Using waste ore

Published: Wednesday 31 May 2000

a breakthrough research has found a method to extract nickel and cobalt from the waste ore that is left behind after chromium is extracted from the Sukhinda mines in Orissa. The process, discovered by the Central Scientific Research Laboratory's regional research lab in Bhubaneswar, will also render harmless the tonnes of laterite left over after chromium extraction.

Laterite deposits have posed a severe environmental problem with reports of chromium contaminating the groundwater. "We found 0.7 per cent nickel in the chromium overburden (waste ore deposits) and have found a cost-effective process to extract this metal," says R P Das, who has pioneered this project.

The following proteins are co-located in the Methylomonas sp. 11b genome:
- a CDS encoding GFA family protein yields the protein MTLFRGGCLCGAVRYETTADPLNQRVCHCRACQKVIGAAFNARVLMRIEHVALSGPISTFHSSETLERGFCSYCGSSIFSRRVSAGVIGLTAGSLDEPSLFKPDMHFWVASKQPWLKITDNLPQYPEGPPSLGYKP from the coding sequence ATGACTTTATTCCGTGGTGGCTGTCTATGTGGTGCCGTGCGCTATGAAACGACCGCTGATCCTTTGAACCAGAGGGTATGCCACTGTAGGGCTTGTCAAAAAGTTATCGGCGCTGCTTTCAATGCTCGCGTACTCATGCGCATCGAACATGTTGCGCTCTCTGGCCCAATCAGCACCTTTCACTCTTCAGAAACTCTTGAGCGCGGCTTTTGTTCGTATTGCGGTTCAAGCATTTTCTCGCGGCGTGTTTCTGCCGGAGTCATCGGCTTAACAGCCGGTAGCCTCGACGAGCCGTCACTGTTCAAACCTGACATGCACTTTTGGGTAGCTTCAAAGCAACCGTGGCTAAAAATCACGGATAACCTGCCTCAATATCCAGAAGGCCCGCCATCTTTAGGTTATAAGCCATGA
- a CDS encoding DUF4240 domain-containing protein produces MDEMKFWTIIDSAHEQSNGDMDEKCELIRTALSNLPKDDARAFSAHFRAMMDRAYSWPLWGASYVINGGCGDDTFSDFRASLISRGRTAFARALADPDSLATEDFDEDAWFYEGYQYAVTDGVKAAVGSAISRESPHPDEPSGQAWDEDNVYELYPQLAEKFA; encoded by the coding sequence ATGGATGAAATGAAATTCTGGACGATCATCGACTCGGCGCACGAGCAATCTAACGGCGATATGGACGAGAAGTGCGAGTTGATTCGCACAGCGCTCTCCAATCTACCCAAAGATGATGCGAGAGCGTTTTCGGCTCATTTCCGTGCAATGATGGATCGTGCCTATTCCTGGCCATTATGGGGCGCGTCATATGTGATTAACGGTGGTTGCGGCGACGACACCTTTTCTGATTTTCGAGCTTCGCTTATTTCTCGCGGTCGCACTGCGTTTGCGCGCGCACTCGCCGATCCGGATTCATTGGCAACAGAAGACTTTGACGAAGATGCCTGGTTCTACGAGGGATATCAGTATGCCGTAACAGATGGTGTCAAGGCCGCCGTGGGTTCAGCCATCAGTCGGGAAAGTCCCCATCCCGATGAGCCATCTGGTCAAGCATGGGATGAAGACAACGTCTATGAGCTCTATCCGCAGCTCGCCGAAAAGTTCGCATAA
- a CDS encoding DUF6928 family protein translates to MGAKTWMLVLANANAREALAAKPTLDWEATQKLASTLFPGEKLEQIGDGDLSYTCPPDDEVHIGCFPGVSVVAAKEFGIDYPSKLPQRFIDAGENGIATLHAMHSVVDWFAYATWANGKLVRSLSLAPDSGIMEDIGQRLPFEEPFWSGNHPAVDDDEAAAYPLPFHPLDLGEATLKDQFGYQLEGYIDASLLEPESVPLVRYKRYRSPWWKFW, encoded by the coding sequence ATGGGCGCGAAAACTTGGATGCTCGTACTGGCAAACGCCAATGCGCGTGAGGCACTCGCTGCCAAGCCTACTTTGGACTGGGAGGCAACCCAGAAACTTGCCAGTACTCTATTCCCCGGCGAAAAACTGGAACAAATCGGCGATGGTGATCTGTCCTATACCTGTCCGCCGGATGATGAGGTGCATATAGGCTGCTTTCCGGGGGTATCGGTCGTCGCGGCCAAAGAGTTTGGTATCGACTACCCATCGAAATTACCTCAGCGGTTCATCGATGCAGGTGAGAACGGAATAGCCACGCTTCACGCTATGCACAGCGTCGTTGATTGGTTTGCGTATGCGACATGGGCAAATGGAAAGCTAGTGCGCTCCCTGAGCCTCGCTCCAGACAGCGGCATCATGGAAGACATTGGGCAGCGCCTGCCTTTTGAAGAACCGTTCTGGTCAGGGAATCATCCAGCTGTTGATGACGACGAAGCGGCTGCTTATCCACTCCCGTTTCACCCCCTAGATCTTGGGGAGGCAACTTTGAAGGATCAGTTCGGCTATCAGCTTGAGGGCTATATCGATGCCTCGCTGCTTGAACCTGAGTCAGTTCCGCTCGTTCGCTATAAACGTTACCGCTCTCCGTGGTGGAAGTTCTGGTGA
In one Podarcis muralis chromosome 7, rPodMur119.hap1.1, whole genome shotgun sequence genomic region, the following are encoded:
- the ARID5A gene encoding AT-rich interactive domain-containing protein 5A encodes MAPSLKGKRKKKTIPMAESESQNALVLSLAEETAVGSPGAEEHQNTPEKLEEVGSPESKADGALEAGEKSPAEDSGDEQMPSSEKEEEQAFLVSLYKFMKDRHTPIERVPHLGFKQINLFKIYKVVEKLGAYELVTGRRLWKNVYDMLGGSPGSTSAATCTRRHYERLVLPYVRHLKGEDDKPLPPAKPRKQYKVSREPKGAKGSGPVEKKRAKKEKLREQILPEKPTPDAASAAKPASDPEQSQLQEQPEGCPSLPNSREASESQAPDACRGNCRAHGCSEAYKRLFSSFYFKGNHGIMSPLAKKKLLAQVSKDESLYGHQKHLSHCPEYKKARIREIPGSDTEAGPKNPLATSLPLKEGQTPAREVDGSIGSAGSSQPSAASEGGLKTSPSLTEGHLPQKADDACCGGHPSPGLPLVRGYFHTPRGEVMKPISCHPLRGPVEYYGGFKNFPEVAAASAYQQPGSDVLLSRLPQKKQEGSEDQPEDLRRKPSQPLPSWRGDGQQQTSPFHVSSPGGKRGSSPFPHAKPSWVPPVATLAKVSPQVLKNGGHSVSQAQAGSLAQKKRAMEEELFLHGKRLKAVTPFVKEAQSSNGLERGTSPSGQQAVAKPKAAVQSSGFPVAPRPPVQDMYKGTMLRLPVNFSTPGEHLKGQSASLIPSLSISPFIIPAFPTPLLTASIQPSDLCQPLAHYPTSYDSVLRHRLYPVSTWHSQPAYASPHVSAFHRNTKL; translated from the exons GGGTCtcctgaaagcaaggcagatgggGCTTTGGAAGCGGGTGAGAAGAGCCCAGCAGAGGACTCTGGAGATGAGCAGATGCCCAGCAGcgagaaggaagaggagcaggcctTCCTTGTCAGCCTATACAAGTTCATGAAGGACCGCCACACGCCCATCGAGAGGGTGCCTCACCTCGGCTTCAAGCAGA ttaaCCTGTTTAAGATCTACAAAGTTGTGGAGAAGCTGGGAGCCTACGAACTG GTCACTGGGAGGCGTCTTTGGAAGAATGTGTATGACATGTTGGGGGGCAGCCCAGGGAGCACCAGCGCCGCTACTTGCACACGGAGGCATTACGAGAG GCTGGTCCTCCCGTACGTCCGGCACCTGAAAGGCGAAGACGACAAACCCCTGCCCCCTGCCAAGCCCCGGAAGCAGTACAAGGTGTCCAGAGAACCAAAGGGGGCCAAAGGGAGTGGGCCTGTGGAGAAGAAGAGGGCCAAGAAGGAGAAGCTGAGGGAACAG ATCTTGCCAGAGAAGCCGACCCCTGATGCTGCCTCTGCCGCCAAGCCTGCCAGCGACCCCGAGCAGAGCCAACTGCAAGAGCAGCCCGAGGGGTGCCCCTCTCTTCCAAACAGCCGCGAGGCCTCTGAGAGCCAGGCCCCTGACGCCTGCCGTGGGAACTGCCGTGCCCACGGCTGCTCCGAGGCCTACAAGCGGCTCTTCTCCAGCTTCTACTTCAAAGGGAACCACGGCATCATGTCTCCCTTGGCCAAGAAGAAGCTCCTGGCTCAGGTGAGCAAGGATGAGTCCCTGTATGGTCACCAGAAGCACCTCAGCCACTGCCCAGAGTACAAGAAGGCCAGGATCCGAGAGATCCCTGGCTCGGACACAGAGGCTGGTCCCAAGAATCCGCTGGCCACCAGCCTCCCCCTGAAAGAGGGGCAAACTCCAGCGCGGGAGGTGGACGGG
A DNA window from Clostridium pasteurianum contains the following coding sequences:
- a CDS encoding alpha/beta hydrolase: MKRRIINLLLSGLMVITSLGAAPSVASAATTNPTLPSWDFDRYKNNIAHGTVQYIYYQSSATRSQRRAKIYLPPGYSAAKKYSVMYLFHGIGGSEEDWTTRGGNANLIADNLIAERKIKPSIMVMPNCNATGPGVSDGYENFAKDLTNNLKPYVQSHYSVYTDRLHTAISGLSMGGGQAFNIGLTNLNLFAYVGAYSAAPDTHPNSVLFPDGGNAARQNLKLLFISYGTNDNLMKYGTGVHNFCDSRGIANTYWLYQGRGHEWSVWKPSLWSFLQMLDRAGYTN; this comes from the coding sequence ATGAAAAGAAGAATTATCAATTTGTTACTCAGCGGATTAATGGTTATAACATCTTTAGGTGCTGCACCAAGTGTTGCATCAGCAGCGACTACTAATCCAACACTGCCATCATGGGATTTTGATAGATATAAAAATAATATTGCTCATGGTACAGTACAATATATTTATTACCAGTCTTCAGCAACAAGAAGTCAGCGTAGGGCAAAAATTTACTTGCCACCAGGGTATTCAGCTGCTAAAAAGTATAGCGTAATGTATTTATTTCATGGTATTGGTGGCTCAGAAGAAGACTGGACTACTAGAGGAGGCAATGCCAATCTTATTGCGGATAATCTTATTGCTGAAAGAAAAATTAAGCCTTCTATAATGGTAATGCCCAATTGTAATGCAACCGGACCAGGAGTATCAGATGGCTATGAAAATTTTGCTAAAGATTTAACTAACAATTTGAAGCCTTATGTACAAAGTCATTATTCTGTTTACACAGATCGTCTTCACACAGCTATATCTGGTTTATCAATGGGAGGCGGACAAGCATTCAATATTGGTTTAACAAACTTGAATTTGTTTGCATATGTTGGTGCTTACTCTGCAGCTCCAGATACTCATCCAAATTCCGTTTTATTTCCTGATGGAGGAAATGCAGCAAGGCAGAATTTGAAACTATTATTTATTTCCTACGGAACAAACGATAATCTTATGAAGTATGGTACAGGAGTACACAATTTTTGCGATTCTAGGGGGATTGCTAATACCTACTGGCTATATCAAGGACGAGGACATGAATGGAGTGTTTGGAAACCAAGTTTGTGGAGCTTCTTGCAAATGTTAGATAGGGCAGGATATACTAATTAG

For every tonne of chromium extracted in the Sukhinda mines, there are seven tonnes of overburden. Over the years, about 70 million tonnes of overburden have been stockpiled in the Sukhinda area. Implementation of the new process will yield large quantities of nickel. To date almost 20,000 tonnes of nickel are used in the manufacture of stainless steel, and all of it is imported.

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